The inevitable fight between Donald Trump and Florida Gov. Ron DeSantis is heating up as the two men campaign in Iowa and New Hampshire following DeSantis’ official and not-very-successful campaign launch. But while the two are trading a steady stream of criticism and insults, it feels like a preview of the real battle to come.
DeSantis has coyly attacked Trump for having lost reelection, saying, “It really requires a two-term presidency to be able to do as much as you need to do.” Trump came back with, “When he says eight years, every time I hear it I wince, because I say if it takes eight years to turn this around, then you don’t want him, you don’t want him as your president,” pledging, “It’ll take me six months to have it totally the way it was, we’ll have it fast.”
That set DeSantis up to ask, “Why didn’t he do it in his first four years?” It’s a fair point, but one based on the assumption that competence and achievement are truly what Republican voters want.
Trump predictably took on the shifting pronunciation of DeSantis’ name—DeeSantis or DehSantis—saying, “You don’t change your name in the middle of an election, he changed his name in the middle of the election. You don’t do that, you do it before or after, but ideally you don’t do it at all.”
Asked about the pronunciation issue, DeSantis responded—with a smirk for the ages—“It’s ridiculous. These stupid things. Listen, the way to pronounce my last name—winner.”
A DeSantis super PAC has a bus trailing Trump around Iowa. Trump has slammed DeSantis for not taking audience questions at campaign events. And so on.
The attacks between the two candidates are predictable. Trump has been attacking DeSantis for months, in fact, with DeSantis’ poll numbers dropping over that time. The question has been when and how DeSantis would fight back. He has started doing so, but the current level of petty sniping is likely to—almost has to—escalate. This state of affairs isn’t benefiting either candidate.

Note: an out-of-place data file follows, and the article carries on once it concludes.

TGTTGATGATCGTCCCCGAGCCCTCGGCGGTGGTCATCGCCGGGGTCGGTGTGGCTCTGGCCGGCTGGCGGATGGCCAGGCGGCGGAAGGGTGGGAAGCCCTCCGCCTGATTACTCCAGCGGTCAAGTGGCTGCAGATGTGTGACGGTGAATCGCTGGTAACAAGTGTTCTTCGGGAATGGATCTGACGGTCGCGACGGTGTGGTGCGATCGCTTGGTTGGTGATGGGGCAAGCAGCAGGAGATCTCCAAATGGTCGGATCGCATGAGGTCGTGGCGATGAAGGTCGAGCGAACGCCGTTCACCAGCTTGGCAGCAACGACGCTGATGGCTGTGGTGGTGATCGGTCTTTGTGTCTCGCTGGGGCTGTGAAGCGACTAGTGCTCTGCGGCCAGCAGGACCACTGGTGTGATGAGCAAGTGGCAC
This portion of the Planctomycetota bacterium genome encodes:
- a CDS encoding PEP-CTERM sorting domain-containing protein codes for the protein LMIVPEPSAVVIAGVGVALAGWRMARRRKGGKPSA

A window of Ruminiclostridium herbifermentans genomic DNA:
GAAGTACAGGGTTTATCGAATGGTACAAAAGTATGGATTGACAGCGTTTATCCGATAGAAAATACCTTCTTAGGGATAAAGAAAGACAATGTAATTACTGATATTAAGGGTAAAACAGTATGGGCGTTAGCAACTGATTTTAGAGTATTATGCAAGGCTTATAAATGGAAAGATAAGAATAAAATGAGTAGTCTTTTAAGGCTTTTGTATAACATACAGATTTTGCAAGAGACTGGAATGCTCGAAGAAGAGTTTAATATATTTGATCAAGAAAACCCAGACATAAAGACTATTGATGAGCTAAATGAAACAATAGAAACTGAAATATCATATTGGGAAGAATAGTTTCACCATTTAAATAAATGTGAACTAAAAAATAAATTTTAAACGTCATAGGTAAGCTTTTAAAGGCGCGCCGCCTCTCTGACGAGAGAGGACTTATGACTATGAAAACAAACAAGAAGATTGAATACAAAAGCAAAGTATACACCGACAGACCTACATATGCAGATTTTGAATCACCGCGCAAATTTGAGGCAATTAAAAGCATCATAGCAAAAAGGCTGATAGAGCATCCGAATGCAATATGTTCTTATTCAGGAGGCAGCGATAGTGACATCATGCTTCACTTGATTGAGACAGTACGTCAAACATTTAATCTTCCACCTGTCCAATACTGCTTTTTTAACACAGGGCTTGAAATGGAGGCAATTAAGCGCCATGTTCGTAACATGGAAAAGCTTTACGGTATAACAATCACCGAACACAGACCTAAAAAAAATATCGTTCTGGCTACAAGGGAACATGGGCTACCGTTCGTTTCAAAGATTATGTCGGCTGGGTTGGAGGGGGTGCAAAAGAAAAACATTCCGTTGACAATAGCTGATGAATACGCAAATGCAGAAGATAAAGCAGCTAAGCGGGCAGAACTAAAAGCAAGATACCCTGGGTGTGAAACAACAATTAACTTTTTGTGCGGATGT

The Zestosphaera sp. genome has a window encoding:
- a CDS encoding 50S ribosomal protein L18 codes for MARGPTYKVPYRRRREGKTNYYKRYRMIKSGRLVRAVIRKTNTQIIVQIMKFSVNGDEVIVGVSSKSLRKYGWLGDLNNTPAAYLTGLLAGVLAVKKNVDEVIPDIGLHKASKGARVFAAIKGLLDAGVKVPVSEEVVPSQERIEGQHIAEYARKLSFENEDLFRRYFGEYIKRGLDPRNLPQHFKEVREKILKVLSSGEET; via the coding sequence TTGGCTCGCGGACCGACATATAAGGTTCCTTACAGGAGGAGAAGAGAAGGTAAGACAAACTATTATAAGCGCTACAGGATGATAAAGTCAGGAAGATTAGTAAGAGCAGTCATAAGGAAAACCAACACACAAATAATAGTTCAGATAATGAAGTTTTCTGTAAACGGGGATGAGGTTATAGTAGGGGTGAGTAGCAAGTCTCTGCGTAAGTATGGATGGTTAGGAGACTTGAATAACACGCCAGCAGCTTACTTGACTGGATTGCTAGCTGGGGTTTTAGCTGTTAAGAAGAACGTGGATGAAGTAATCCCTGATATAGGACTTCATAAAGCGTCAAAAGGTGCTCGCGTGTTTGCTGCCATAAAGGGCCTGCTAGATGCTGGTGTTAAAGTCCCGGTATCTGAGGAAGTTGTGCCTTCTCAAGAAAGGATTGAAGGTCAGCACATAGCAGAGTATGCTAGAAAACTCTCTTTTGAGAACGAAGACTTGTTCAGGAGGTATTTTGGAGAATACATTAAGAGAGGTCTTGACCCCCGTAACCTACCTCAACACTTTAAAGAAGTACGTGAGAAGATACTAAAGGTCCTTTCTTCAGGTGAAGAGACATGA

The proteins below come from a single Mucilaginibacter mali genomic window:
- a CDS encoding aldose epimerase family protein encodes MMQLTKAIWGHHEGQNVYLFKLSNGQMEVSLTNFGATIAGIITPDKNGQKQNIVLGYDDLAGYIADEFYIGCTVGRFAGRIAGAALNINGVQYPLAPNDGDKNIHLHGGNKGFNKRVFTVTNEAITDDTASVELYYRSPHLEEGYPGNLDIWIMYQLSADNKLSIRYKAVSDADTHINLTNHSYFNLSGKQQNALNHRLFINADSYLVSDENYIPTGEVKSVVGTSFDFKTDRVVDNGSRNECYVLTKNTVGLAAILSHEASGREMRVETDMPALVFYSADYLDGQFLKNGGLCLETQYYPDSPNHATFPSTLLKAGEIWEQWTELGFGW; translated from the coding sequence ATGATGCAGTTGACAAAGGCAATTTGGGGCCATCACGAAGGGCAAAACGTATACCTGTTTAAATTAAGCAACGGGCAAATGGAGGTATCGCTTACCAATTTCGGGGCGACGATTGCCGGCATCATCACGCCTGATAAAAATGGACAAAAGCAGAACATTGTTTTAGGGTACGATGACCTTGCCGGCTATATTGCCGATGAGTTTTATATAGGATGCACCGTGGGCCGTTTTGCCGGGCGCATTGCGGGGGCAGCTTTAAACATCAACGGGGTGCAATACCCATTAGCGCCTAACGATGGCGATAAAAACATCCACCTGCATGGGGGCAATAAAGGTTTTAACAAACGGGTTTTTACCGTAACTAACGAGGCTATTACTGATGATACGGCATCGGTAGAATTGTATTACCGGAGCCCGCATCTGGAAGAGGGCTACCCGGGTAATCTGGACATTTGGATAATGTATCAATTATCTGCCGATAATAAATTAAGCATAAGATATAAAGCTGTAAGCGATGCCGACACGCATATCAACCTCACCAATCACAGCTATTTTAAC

Everyone knows that Trump is a guy who insults his opponents. It’s at the core of his persona. But if he focuses too much on one opponent, he risks looking weak—like he’s not at the top of the field mocking everyone, but is locked in a head-to-head battle with an equal. Trump also delivers his most effective insults when he’s feeding off the energy of a crowd, or the humiliation (real or perceived) of his debate opponents. Dribbling out small attacks for small audiences is not peak insult Trump, and it makes him look smaller.
DeSantis, meanwhile, has a pressing need to define himself for Republican primary voters. He’s trying to do that by hyping a relatable dad schtick, but if that gets drowned out by his feud with Trump, he has lost a valuable opportunity to set the tone for his campaign—unless he decisively wins the Trump fight. Being the guy who beats Trump at his own game would have huge value, but it’s a very high-risk game. And even his own supporters are noticing that DeSantis isn’t taking Trump on very much in his speeches, saving that for exchanges with reporters. “As of now, [Trump] is who he is running against, you know, like he needs to make the ticket before he can face Biden or whoever makes the ticket there,” one Iowa DeSantis supporter told The Washington Post.
It’s a tricky moment for both Trump and DeSantis, though much more so for DeSantis. Trump has to be itching to go after DeSantis full bore—which, make no mistake, hasn’t happened yet. “Nasty?” an unnamed former Trump adviser told Politico. “This is child’s play. You wanna see nasty? Stay tuned.” But his campaign probably doesn’t want him to use up all his best insults now, and is trying to balance attacking DeSantis with not elevating him more than necessary. Trump can’t afford to look threatened by DeSantis: He needs him to look small.
The stakes are higher for DeSantis, who is trailing in polls and needs a breakthrough moment. He needs to show that he’s tough enough to take on Trump, but he doesn’t want to be wholly defined by that fight—a fight he may well lose at the pure insults-and-dominance level. Being a “winner” is such a big part of DeSantis’ case for himself that losing an insult-off with Trump could be an existential problem.
A tough primary fight can make a candidate stronger, but it depends on the character of the fight. A steady stream of sniping that doesn’t deliver a triumphant victor could just wear voters out and turn them off. Some Republicans are worried about exactly that. “It’s a 15-round boxing match, and when boxers come out pummeling each other from the beginning, they’re not pacing themselves for the balance of the match,” one Republican consultant told Politico, while Republican National Committee Chair Ronna McDaniel has warned of “infighting” that could damage Republican prospects.
The feud between Trump and DeSantis may already be dominating campaign headlines. But at some point it’s going to get a whole lot bigger and louder and nastier. Both men know it, and they both know they need to come out on top.